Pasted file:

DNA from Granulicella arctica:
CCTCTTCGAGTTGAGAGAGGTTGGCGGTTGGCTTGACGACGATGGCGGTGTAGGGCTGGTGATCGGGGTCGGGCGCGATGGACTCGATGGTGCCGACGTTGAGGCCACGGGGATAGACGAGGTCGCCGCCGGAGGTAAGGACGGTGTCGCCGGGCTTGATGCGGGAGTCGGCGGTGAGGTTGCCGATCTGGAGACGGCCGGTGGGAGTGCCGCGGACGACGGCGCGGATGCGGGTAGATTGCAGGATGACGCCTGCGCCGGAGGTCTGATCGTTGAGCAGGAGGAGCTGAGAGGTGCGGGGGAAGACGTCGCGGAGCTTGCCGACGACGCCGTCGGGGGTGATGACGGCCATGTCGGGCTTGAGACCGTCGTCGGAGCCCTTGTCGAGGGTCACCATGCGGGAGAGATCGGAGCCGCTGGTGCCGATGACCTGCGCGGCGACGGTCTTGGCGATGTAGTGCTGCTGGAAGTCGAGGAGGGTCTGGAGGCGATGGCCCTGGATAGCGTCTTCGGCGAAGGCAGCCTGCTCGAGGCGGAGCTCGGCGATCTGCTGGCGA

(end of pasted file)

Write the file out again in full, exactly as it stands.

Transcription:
DNA from Granulicella arctica:
CCTCTTCGAGTTGAGAGAGGTTGGCGGTTGGCTTGACGACGATGGCGGTGTAGGGCTGGTGATCGGGGTCGGGCGCGATGGACTCGATGGTGCCGACGTTGAGGCCACGGGGATAGACGAGGTCGCCGCCGGAGGTAAGGACGGTGTCGCCGGGCTTGATGCGGGAGTCGGCGGTGAGGTTGCCGATCTGGAGACGGCCGGTGGGAGTGCCGCGGACGACGGCGCGGATGCGGGTAGATTGCAGGATGACGCCTGCGCCGGAGGTCTGATCGTTGAGCAGGAGGAGCTGAGAGGTGCGGGGGAAGACGTCGCGGAGCTTGCCGACGACGCCGTCGGGGGTGATGACGGCCATGTCGGGCTTGAGACCGTCGTCGGAGCCCTTGTCGAGGGTCACCATGCGGGAGAGATCGGAGCCGCTGGTGCCGATGACCTGCGCGGCGACGGTCTTGGCGATGTAGTGCTGCTGGAAGTCGAGGAGGGTCTGGAGGCGATGGCCCTGGATAGCGTCTTCGGCGAAGGCAGCCTGCTCGAGGCGGAGCTCGGCGATCTGCTGGCGA